We had accommodation at host families, in Japanese ホームステイ. I spent two-two weeks at two different families. One of them was already experienced, they have accepted exchange students many times and the family consisted of the classical model; father, mother and two children. They organized programs, trips together, and it was obvious they were used to such things. The other family on the other hand had never done this before, I was the first foreigner at their place. The father was a soldier, most of the time away from home. The mother led the household with three children. They had a hard time even without me, and sometimes they couldn’t do anything with me so they just make me sit in front of the TV. Of course they tried to take me to trips too.

School life


From Monday to Friday we went to school, just like the Japanese students. We had a full schedule from 8:25 to 16:30. The morning started with self-study, then the classes, and after school the cleaning. In Japanese schools students clean the classrooms after the lessons, and we foreigners took part in this as well. The other element of Japanese student life is club activity (部活動). We had many options, sport and culture as well. I chose hula dance, once or twice a week, but others, for example the soccer team had club more often. Hula dance was chosen by about 20-30 students.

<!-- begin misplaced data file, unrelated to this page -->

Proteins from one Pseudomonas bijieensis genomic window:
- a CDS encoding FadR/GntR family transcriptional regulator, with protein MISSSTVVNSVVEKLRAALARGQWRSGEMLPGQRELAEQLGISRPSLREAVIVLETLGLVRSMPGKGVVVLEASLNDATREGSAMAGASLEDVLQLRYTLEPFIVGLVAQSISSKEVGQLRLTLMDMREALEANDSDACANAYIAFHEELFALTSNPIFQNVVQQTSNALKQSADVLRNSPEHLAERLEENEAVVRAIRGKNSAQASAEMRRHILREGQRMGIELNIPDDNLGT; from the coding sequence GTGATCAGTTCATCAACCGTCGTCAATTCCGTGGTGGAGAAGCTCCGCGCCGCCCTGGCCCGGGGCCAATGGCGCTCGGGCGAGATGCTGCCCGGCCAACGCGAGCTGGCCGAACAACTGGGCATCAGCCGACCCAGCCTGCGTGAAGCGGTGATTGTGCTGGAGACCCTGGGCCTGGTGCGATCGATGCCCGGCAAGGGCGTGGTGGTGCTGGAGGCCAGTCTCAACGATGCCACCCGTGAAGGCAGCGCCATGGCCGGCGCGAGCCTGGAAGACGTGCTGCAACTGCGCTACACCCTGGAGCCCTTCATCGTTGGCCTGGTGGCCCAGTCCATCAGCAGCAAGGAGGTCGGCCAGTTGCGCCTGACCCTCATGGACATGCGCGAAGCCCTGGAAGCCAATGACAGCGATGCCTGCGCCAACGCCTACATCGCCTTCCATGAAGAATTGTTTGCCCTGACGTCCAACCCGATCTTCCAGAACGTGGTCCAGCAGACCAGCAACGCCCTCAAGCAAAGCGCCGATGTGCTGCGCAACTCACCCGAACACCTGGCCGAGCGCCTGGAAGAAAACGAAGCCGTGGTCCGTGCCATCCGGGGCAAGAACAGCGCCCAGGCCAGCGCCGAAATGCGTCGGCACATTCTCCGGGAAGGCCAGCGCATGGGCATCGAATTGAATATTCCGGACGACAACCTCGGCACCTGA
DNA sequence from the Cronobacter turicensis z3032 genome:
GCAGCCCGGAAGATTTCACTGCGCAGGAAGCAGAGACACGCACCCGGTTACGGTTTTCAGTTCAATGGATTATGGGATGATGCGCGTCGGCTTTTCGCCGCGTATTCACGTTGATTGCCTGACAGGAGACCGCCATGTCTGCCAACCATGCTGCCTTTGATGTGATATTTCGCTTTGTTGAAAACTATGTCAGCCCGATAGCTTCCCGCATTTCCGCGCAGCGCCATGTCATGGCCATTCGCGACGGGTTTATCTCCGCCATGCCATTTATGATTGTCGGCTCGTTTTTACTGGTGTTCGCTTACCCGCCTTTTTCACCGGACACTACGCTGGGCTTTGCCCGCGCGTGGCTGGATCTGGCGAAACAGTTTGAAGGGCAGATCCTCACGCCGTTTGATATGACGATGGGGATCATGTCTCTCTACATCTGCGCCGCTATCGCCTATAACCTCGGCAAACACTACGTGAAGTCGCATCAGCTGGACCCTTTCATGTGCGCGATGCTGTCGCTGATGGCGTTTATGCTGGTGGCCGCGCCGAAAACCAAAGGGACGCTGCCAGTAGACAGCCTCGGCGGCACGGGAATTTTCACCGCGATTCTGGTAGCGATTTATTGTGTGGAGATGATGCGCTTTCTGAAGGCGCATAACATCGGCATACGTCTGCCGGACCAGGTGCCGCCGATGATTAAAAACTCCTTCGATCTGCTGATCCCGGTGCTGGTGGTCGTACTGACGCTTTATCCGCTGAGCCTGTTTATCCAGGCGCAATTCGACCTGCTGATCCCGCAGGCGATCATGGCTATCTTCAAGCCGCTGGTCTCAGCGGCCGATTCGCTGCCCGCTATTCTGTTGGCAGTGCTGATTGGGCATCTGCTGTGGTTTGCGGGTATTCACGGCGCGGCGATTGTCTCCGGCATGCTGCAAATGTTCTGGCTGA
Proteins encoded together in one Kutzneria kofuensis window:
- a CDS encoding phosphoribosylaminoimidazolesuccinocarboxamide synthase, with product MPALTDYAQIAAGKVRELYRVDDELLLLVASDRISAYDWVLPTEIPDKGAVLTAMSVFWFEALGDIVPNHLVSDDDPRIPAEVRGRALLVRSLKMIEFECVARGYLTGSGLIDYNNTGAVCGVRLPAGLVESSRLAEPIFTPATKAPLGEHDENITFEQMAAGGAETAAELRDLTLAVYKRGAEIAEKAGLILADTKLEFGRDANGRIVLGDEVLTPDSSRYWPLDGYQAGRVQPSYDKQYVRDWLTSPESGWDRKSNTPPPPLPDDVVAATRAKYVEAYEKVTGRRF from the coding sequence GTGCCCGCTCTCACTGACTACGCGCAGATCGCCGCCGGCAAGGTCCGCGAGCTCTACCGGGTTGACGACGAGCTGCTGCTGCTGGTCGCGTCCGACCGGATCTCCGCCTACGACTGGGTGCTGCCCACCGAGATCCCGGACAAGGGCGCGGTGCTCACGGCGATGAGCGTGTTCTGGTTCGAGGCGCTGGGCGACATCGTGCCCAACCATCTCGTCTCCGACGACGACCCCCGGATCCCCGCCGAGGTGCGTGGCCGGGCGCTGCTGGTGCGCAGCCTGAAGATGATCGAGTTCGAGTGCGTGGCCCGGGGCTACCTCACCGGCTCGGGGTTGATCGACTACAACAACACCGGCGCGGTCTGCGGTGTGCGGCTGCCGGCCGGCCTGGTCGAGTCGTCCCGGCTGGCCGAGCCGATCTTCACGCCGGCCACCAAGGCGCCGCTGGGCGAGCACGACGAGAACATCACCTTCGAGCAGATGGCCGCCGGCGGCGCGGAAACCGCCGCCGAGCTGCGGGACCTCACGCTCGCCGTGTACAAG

Other foreigners

All the six Hungarians who qualified at the competition ended up in different schools, but there were five other foreigners in my school. There was a boy among them who spent one year in Kouriyama through a different program. Foreigners went to different classes but all the same grade. I was in 12th grade in Hungary at that time but still got to 10th grade (1st year in Japanese high school). By the way there were five classes in each grade, so the foreigners could be distributed well.

Free time

I didn’t have much free time beside classes. Usually, I had to wait 1-2 hours before I could go home since I couldn’t leave the school without my host. While I was waiting, I was talking with my classmates who were super inclusive with me. They never were cold or distant, always hugged me, invited me to their table at lunch break, never excluded me from anything. Of course, they already got used to foreigners. Boys were much shier than that, I barely talked to them.